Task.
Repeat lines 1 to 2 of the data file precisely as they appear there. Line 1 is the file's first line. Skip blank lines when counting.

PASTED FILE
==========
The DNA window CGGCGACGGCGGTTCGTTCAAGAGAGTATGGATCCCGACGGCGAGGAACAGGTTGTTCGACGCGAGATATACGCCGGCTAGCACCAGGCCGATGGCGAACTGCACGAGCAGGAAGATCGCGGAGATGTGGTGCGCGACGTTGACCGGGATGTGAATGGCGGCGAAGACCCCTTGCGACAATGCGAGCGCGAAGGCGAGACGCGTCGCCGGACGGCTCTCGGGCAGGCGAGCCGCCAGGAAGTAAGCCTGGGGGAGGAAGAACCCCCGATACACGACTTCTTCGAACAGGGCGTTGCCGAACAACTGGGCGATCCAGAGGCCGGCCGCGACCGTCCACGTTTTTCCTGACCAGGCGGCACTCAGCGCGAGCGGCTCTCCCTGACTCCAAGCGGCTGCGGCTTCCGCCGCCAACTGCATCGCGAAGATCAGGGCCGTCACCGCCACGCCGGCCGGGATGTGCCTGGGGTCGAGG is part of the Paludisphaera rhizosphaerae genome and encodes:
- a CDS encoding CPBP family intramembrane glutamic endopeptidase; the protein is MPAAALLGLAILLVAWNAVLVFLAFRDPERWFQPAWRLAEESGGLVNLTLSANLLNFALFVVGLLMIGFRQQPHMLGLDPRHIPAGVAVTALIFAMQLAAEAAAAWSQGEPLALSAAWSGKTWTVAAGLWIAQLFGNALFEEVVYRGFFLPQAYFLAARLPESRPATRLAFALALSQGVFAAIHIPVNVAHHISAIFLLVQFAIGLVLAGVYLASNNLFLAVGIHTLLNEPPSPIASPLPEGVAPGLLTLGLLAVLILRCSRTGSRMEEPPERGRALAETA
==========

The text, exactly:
The DNA window CGGCGACGGCGGTTCGTTCAAGAGAGTATGGATCCCGACGGCGAGGAACAGGTTGTTCGACGCGAGATATACGCCGGCTAGCACCAGGCCGATGGCGAACTGCACGAGCAGGAAGATCGCGGAGATGTGGTGCGCGACGTTGACCGGGATGTGAATGGCGGCGAAGACCCCTTGCGACAATGCGAGCGCGAAGGCGAGACGCGTCGCCGGACGGCTCTCGGGCAGGCGAGCCGCCAGGAAGTAAGCCTGGGGGAGGAAGAACCCCCGATACACGACTTCTTCGAACAGGGCGTTGCCGAACAACTGGGCGATCCAGAGGCCGGCCGCGACCGTCCACGTTTTTCCTGACCAGGCGGCACTCAGCGCGAGCGGCTCTCCCTGACTCCAAGCGGCTGCGGCTTCCGCCGCCAACTGCATCGCGAAGATCAGGGCCGTCACCGCCACGCCGGCCGGGATGTGCCTGGGGTCGAGG is part of the Paludisphaera rhizosphaerae genome and encodes:
- a CDS encoding CPBP family intramembrane glutamic endopeptidase; the protein is MPAAALLGLAILLVAWNAVLVFLAFRDPERWFQPAWRLAEESGGLVNLTLSANLLNFALFVVGLLMIGFRQQPHMLGLDPRHIPAGVAVTALIFAMQLAAEAAAAWSQGEPLALSAAWSGKTWTVAAGLWIAQLFGNALFEEVVYRGFFLPQAYFLAARLPESRPATRLAFALALSQGVFAAIHIPVNVAHHISAIFLLVQFAIGLVLAGVYLASNNLFLAVGIHTLLNEPPSPIASPLPEGVAPGLLTLGLLAVLILRCSRTGSRMEEPPERGRALAETA